Recently, the Red Sox have been content to go into spring training with a number of options for their final rotation spot who would vie for the job. Though they may elect to do the same this year, I wouldn't rule out the possibility of bringing back Eric Bedard on an incentive-laden one-year deal or adding another veteran via trade.
Closer Jonathan Papelbon has decided to test the free-agent market, leaving the team with uncertainty at the back end of their bullpen for the first time in years. The Sox could opt to re-sign Papelbon, but it will cost them.
Widely regarded as a superior option to Phillies Closer Ryan Madson, who is reportedly close to inking a four-year, $40-million-plus contract to remain in Philadelphia, Papelbon could be in line for $50-million-plus on the open market. If Boston loses the Papelbon Sweepstakes they will look to secure the rights to another established closer; likely entering the bidding wars for closers Francisco Rodriguez, Heath Bell and Joe Nathan.
Boston can't count on Bobby Jenks to come back strong in 2012, so they must look to add at least one setup man as well. Young fireballer Daniel Bard will likely return to his familiar role in the eighth inning, but adding someone like Frank Francisco to handle the seventh inning would be ideal.
The Braves have made right-hander Jair Jurrjens available through trade and Boston appears likely to exchange names with Atlanta. Given Atlanta's need for an outfielder and eventual replacement for Chipper Jones at third base, Boston may be able to entice the Braves to part with Jurrjens for some combination of Jed Lowrie, Reddick, Kalish and third base prospect Will Middlebrooks.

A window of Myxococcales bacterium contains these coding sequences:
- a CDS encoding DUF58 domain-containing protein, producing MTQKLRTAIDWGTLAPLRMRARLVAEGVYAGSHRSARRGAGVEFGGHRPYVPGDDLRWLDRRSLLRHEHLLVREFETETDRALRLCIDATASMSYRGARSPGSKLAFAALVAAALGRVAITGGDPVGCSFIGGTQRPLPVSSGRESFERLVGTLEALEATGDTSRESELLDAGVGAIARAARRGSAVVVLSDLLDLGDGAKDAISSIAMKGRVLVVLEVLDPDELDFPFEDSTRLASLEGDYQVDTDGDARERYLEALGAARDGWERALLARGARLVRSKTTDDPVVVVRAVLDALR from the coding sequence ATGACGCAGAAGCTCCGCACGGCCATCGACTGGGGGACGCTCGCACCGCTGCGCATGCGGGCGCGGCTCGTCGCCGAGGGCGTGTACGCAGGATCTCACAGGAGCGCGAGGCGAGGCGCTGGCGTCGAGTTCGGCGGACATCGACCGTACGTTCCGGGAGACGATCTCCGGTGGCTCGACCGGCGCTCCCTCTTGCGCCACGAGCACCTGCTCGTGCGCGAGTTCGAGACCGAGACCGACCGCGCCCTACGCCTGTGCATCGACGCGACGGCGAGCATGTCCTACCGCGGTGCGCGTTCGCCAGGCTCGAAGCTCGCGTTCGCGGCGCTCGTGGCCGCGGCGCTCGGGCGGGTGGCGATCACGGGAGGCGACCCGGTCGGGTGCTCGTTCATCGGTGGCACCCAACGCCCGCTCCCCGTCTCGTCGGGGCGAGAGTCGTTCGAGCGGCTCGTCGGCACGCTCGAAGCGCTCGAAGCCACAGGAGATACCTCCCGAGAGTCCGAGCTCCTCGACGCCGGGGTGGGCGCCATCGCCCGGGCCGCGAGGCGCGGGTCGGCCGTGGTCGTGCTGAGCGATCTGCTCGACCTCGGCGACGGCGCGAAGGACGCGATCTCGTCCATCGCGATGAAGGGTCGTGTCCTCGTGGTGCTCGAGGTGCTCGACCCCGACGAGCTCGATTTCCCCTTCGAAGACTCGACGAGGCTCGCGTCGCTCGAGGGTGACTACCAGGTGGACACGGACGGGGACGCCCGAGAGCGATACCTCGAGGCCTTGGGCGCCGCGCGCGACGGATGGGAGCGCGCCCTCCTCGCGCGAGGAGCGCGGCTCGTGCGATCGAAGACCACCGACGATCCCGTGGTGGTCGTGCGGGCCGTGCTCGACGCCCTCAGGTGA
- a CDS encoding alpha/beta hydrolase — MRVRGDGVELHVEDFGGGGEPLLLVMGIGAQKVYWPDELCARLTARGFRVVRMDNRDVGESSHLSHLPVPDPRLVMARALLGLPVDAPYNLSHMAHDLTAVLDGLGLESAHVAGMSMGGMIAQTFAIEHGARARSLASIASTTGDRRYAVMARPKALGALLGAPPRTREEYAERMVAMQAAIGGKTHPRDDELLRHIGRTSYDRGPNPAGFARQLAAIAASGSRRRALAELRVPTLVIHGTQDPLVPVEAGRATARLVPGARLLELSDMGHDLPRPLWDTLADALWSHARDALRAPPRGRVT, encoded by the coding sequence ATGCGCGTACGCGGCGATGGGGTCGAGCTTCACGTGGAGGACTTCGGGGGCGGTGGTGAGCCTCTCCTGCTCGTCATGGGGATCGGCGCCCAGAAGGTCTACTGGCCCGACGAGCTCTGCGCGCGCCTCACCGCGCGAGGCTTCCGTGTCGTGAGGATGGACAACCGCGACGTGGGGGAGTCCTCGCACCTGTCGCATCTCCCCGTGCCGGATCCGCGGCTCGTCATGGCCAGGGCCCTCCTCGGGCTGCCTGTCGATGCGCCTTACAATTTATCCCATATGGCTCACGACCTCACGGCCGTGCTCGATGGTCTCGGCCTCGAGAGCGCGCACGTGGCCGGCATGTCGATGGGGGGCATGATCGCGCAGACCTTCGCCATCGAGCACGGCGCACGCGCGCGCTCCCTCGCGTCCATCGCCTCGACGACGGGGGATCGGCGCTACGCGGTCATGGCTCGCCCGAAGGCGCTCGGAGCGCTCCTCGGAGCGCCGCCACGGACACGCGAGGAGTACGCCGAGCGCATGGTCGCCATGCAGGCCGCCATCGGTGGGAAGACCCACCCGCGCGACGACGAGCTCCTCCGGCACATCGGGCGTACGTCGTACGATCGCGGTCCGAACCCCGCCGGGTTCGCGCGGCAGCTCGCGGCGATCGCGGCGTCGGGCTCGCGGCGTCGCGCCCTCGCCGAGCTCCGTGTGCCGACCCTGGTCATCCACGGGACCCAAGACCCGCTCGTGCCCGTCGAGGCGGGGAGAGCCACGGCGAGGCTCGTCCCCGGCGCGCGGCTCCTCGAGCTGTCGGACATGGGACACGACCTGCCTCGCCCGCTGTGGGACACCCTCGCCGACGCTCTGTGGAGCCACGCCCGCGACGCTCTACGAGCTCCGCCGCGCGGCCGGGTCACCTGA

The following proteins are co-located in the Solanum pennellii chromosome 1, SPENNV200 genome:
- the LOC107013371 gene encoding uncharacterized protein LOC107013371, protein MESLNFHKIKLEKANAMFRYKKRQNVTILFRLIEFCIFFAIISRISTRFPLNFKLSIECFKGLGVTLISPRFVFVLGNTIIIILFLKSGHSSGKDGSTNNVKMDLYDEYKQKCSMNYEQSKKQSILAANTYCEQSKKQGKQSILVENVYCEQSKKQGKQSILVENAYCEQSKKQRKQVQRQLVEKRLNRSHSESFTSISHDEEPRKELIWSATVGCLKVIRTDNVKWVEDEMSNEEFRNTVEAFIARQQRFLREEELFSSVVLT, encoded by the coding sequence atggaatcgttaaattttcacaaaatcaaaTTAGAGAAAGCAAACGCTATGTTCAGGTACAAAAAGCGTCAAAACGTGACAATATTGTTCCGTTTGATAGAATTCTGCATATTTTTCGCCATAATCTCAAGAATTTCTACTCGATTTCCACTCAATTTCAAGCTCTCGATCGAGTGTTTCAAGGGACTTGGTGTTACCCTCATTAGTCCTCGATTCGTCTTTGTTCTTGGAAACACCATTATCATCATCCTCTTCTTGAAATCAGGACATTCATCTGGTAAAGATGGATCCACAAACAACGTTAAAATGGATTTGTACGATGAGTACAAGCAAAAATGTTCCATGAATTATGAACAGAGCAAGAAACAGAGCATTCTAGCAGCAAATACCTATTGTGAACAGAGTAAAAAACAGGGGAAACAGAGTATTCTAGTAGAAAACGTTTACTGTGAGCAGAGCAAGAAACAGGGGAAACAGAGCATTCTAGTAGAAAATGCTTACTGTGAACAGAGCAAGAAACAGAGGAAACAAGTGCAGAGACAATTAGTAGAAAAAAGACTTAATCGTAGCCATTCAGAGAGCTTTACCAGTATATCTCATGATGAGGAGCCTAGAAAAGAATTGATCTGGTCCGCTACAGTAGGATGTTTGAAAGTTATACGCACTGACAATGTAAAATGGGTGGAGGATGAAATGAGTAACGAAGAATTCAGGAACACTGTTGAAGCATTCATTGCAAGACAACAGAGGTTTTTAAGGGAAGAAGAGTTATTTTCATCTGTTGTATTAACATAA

The Reds have a surplus of young arms and may look to deal one this offseason in an attempt to free up a rotation spot for left-handed flame thrower Aroldis Chapman. Boston could try to entice the Reds to trade youngsters Johnny Cueto or Edinson Volquez by offering third basemen and Cincinnati native Kevin Youkilis. Though Sox fans would hate to see him go, trading Youk for young pitching before he enters his mid-30s may benefit the team both in the long and short term.
Though he is testing the free agent market for the first time since becoming a Red Sox in 2003, DH David Ortiz seems destined to return in 2012, likely agreeing to a two year contract.
Closer Jonathan Papelbon may find a team willing to give him the record-setting contract he desires in free agency, but at the end of the day I think he returns to Boston on a four-year deal. If he isn't retained, look for Francisco Rodriguez or Joe Nathan to become the team's closer in the short-term, as Daniel Bard is groomed for the role in a year or two.
Boston may be reluctant to hand out another five-year contract to a pitcher in his 30s following the John Lackey disaster, and may look to cheaper alternatives. Ultimately, I think they sign Mark Buehrle or Edwin Jackson to serve as the team's #4 starter, while acquiring another starter via trade.
Adding offense doesn't figure to be a major part of Boston's offseason plan, and in the end I think they let Josh Reddick and Ryan Kalish compete in Spring Training for the job in right field.
Remember, this team barely missed out on the playoffs despite a historical collapse in September, so overreacting with major spending in free agency doesn't seem wise. With a bounce-back season expected from Carl Crawford and an improved starting rotation, Boston could approach the 100-win mark in 2012.